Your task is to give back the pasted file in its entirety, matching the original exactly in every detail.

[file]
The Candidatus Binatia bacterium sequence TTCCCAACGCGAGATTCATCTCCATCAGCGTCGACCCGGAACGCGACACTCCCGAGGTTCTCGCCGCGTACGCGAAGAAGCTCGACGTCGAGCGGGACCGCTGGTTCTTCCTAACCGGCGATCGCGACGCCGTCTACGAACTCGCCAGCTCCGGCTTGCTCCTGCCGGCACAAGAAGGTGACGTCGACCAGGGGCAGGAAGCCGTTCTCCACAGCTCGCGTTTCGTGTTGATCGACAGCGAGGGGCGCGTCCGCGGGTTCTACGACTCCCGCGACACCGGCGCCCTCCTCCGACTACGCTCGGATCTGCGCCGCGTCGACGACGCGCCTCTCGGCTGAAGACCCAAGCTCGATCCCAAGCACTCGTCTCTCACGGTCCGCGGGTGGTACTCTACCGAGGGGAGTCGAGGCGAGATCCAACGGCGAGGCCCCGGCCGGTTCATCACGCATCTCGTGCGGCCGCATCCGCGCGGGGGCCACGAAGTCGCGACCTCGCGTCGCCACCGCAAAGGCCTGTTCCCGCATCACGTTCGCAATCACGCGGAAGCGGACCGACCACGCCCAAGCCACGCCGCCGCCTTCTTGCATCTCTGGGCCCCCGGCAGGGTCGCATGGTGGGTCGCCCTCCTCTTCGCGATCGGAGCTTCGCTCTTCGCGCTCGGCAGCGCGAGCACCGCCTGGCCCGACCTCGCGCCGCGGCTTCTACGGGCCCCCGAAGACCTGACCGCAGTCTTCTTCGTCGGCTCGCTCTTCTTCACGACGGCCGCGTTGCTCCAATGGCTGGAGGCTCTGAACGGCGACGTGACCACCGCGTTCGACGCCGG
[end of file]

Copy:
The Candidatus Binatia bacterium sequence TTCCCAACGCGAGATTCATCTCCATCAGCGTCGACCCGGAACGCGACACTCCCGAGGTTCTCGCCGCGTACGCGAAGAAGCTCGACGTCGAGCGGGACCGCTGGTTCTTCCTAACCGGCGATCGCGACGCCGTCTACGAACTCGCCAGCTCCGGCTTGCTCCTGCCGGCACAAGAAGGTGACGTCGACCAGGGGCAGGAAGCCGTTCTCCACAGCTCGCGTTTCGTGTTGATCGACAGCGAGGGGCGCGTCCGCGGGTTCTACGACTCCCGCGACACCGGCGCCCTCCTCCGACTACGCTCGGATCTGCGCCGCGTCGACGACGCGCCTCTCGGCTGAAGACCCAAGCTCGATCCCAAGCACTCGTCTCTCACGGTCCGCGGGTGGTACTCTACCGAGGGGAGTCGAGGCGAGATCCAACGGCGAGGCCCCGGCCGGTTCATCACGCATCTCGTGCGGCCGCATCCGCGCGGGGGCCACGAAGTCGCGACCTCGCGTCGCCACCGCAAAGGCCTGTTCCCGCATCACGTTCGCAATCACGCGGAAGCGGACCGACCACGCCCAAGCCACGCCGCCGCCTTCTTGCATCTCTGGGCCCCCGGCAGGGTCGCATGGTGGGTCGCCCTCCTCTTCGCGATCGGAGCTTCGCTCTTCGCGCTCGGCAGCGCGAGCACCGCCTGGCCCGACCTCGCGCCGCGGCTTCTACGGGCCCCCGAAGACCTGACCGCAGTCTTCTTCGTCGGCTCGCTCTTCTTCACGACGGCCGCGTTGCTCCAATGGCTGGAGGCTCTGAACGGCGACGTGACCACCGCGTTCGACGCCGG